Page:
This idea that unions could only strike on a 50% turnout is hugely hypocritical, isn't it?

(11 Posts)

David Cameron says he's going to include legislation in his manifesto to ban strikes if turnout is below a set figure - maybe 50%.

Funny how he never mentions that turnout in many elections is well below 50%. His pet project of Police and Crime Commissioners in 2012 saw people given huge powers over the police, law and order, on a 15% turnout.

Local elections average 42% - and just 31% in 2012. Boris, I believe, was elected Mayor of London with sweeping powers on 38% turnout.

So, is Cameron planning a major programme to find out why people don't turn out, and reform politics to encourage more people out? Is he planning to abolish all PCCs and councils? Of course not.

Just checked and only 10m people voted Tory - that's under one in six of the whole population, and an even smaller percentage of those registered to vote.

AuntieStella Thu 10-Jul-14 10:46:35

There is a very basic difference between an election held to select a candidate for a post, and a vote/referendum on a course of action.

Strike votes are comparable to referenda (for which there quorum, if any, is set when the question is set) or votes in the House, where there is a quorum.

There is zero read-across to electing representatives, whether by FPTP or any of the many PR systems.

oh come on, I believe not a single MP got more than 50% of votes from registered electors and you don't think it's hypocritical?

Electing an MP IS setting a course of action, governments claim a mandate to take all sorts of actions e.g. cut public spending, go ahead with Trident, cut the army by 20,000 (1/5th...). Only difference is it's a very wide remit indeed.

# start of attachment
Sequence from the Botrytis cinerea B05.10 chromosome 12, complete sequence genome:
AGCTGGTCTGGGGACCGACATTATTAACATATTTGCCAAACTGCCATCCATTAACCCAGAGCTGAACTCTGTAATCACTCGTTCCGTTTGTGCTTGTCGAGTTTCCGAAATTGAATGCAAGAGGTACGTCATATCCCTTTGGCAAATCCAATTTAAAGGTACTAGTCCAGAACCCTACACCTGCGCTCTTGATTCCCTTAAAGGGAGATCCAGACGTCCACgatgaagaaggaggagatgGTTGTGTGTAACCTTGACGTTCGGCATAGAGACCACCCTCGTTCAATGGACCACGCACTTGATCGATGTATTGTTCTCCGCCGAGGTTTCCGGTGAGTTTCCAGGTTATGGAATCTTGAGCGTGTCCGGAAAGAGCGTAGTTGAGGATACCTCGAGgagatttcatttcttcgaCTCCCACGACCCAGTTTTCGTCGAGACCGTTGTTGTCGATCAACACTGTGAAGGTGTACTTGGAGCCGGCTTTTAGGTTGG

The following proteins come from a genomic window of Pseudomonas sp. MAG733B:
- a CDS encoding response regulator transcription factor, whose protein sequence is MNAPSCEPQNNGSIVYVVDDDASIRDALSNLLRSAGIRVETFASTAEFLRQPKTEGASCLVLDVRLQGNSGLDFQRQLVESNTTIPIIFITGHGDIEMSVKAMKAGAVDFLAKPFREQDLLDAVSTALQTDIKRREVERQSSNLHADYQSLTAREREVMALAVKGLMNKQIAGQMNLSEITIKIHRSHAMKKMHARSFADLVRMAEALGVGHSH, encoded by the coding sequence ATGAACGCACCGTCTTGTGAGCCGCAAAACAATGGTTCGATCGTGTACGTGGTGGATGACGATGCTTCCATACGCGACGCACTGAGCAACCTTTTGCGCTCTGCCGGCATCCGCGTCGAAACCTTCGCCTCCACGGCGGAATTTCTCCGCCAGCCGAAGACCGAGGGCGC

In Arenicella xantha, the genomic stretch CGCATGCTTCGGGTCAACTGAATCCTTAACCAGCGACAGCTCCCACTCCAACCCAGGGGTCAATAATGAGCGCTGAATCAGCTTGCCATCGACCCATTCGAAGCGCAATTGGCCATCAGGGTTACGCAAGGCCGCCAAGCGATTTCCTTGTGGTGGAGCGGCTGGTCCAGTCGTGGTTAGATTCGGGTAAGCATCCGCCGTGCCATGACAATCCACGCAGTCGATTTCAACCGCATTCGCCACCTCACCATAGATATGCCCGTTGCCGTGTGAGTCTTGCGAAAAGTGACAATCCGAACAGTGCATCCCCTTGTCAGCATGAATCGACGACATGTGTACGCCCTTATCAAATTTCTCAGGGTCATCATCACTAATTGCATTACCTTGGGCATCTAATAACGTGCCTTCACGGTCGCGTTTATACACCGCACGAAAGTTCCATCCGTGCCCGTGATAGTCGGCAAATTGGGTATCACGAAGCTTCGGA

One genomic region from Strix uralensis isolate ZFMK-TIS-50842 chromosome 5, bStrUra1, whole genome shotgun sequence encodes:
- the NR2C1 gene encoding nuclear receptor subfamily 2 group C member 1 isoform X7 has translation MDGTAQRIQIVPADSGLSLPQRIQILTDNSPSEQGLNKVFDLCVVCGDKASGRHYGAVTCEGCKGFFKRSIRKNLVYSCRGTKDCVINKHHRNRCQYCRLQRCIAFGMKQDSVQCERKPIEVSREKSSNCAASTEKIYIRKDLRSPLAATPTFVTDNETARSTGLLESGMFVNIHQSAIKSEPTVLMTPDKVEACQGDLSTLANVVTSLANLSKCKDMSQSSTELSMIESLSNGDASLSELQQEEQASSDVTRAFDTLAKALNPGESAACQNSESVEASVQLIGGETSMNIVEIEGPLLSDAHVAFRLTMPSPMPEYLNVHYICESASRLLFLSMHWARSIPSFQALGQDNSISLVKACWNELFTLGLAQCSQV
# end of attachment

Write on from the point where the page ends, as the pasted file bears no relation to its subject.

telsa Thu 10-Jul-14 11:18:58

I can hear the publich sector strike march going past my (non public sector office_ window now - brilliant - get up stand up....YEEESSSS!!!

Telsa, I've now got an earworm 'get up, stand up, for your rights...' grin

I agree. People know, whether it is an election or a strike call, that something is going to happen at the end of the process. If they choose not to take part in the process, then they accept the result that the majority of those who did bother to take part in it, chose.

Whether that's a strike or a Tory government - if you don't want it, vote against it.

If you can't be bothered to vote, you'll get who or what the others vote for.

Pootles2010 Thu 10-Jul-14 11:36:47

Must say I disagree AMum - striking is surely what you do when you feel passionately about something? If you can't be bothered to vote, you can't be that passionate can you?

Having said that they were talking about changing the way people could vote back to a workplace scenario rather than postal voting, which makes sense.

TheHammaconda Thu 10-Jul-14 12:00:41

AuntieStella

Strike votes are comparable to referenda (for which there quorum, if any, is set when the question is set) or votes in the House, where there is a quorum

The quorum in the HoC is 40 MPs (the speaker counts as one of the 40). Huge legislative changes could be enacted by 6% of serving MPs. In the HoL it's 30. It's hugely hypocritical to impose limits on union ballots.

AuntieStella Thu 10-Jul-14 12:20:42

So we agree. Perhaps unions could agree with the concept of a quorum, and set it at same %age as that required in the House at the time of the vote?

Excellent points, Hamma and Auntie.

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